Teen Titans Academy has been one of the more refreshing teen-centric superhero comics on the stands in 2021 and it’s back this week with a pivotal issue. Sure, whoever Red X is behind the mask is intriguing, but Tim Sheridan understands how to write an eclectic mix of characters with strong voices throughout. In the latest issue, Red X is pushed to a new limit and Roy Harper returns!
This issue opens with Flash discovering that Roy Harper is back at the Teen Titan Academy alive and well. It’s a nice reunion and a positive opening for both characters. There’s a touching moment of them hugging that is perfected by Mike Norton, who puts true care and a bit of anguish on Flash’s face and utter joy on Roy’s. The opening involves Roy but also continues to show how Stitch is one of the better characters in the series. Their matter-of-fact nature and inability to completely understand how people should act is funny but also endearing.
While the opening is wholesome and positive, the second half of the book takes a darker turn as a group of the heroes are drawn away from the academy. Sheridan shows us how these characters may be kids, but the implications of being heroes and facing dangerous threats are very real. It’s no more visualized than when Red X loses their cool and does something quite violent. I’ll say no more to avoid spoilers, but one might surmise this issue is evidence the Teen Titans may not be as prepared for the dangers of supervillains as the teachers think.
This is juxtaposed well with Stitch, who unveils the Homecoming theme. Again, Stitch embodies a sense of innocence that’s unmistakable, but there are dark threats afoot in the issue. Seeing Red X react the way he does–which reveals a bit more about who he might be–we see a great deal of pain is coming for a few of these characters.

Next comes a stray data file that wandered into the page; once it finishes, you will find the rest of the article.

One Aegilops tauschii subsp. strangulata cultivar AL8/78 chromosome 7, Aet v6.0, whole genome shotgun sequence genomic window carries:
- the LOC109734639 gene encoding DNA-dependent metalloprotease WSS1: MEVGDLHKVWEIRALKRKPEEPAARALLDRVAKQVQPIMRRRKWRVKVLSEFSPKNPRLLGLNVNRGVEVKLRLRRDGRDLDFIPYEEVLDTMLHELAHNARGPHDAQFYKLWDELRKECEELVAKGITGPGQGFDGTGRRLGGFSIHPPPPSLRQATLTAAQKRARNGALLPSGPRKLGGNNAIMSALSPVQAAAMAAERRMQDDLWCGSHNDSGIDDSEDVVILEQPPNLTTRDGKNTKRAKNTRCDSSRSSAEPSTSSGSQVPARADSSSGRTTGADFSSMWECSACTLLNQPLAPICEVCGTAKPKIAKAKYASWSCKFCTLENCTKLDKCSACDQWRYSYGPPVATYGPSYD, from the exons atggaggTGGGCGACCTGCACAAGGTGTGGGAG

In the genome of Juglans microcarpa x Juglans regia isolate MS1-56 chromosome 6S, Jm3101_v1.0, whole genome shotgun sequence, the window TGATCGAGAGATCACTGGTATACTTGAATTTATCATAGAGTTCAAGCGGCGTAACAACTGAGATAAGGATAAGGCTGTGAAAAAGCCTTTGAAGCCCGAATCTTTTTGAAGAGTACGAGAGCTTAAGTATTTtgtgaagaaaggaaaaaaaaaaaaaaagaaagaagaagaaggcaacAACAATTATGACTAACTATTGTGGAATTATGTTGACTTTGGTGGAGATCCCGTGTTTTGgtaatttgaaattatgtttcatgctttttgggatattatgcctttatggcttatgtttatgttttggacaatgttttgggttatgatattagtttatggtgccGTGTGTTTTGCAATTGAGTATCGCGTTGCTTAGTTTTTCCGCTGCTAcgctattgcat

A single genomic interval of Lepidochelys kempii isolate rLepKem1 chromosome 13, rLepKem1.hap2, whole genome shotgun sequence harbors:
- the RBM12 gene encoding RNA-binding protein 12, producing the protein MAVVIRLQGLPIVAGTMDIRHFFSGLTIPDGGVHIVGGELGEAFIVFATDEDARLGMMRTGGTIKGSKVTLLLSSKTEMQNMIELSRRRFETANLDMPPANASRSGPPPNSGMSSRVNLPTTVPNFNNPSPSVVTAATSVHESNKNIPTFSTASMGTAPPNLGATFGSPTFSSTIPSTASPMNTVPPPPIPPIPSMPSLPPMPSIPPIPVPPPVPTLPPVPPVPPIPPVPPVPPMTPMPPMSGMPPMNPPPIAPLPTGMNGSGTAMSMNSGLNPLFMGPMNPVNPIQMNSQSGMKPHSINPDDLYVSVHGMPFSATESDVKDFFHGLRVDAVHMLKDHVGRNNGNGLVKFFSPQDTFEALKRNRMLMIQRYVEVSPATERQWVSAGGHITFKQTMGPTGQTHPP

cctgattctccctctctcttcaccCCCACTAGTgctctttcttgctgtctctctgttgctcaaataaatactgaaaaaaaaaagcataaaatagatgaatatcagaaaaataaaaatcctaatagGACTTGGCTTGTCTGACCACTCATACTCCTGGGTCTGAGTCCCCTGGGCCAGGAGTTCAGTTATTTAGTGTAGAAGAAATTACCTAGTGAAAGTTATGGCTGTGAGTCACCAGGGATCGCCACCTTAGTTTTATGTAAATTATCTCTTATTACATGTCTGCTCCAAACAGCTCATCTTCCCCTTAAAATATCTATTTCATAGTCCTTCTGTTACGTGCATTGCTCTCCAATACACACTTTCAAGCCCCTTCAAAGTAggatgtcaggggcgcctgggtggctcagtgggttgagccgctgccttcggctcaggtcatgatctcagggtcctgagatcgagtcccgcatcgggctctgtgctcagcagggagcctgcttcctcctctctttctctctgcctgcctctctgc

Norton draws the issue, whose style is well suited for child heroes. There are quite a few characters to draw, including their costumes, and Norton does well with each. With Hi-Fi’s colors, which are bright and vibrant, you get a classic DC Comics to feel throughout the book. Even Red X, who has been seen with rippled muscles, is a bit more toned down and childlike in form.
On the flip side, the colors are maybe too bright throughout, especially when the scenes change from the school to the kids who were kidnapped. A visual change in colors or pencils could help change the atmosphere and mood of each. You get the dire situation juxtaposed with the positive Homecoming scenes, but visually it’s too similar to see the jump.
Teen Titans Academy #9 is a good blend of the innocence of these young heroes and the dark ramifications of what they face from villains outside of the school. There is a lot of weight resting on their abilities, but what about their emotional readiness? What about deserving a childhood? These are themes Sheridan touches on and it’s exciting to see what happens next.
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